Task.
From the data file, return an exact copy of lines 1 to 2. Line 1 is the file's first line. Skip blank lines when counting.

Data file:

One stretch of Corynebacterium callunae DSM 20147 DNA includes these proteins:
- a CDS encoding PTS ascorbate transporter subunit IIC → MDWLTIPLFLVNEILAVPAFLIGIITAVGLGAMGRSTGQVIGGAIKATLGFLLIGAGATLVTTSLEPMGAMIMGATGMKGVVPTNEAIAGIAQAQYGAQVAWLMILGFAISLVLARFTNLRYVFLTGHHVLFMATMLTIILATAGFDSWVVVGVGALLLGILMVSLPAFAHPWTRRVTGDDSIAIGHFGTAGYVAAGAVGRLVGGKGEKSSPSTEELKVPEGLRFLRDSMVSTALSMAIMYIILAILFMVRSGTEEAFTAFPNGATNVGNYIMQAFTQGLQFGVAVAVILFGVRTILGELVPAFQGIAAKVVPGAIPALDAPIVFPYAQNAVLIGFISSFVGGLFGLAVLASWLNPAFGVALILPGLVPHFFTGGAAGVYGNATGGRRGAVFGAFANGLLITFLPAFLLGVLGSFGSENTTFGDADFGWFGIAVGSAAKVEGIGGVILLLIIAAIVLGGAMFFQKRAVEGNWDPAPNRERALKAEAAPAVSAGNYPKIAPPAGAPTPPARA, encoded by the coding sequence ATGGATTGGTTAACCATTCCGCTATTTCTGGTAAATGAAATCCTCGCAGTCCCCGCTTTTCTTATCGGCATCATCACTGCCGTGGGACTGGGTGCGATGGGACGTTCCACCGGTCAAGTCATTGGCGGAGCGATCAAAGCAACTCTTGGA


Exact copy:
One stretch of Corynebacterium callunae DSM 20147 DNA includes these proteins:
- a CDS encoding PTS ascorbate transporter subunit IIC → MDWLTIPLFLVNEILAVPAFLIGIITAVGLGAMGRSTGQVIGGAIKATLGFLLIGAGATLVTTSLEPMGAMIMGATGMKGVVPTNEAIAGIAQAQYGAQVAWLMILGFAISLVLARFTNLRYVFLTGHHVLFMATMLTIILATAGFDSWVVVGVGALLLGILMVSLPAFAHPWTRRVTGDDSIAIGHFGTAGYVAAGAVGRLVGGKGEKSSPSTEELKVPEGLRFLRDSMVSTALSMAIMYIILAILFMVRSGTEEAFTAFPNGATNVGNYIMQAFTQGLQFGVAVAVILFGVRTILGELVPAFQGIAAKVVPGAIPALDAPIVFPYAQNAVLIGFISSFVGGLFGLAVLASWLNPAFGVALILPGLVPHFFTGGAAGVYGNATGGRRGAVFGAFANGLLITFLPAFLLGVLGSFGSENTTFGDADFGWFGIAVGSAAKVEGIGGVILLLIIAAIVLGGAMFFQKRAVEGNWDPAPNRERALKAEAAPAVSAGNYPKIAPPAGAPTPPARA, encoded by the coding sequence ATGGATTGGTTAACCATTCCGCTATTTCTGGTAAATGAAATCCTCGCAGTCCCCGCTTTTCTTATCGGCATCATCACTGCCGTGGGACTGGGTGCGATGGGACGTTCCACCGGTCAAGTCATTGGCGGAGCGATCAAAGCAACTCTTGGA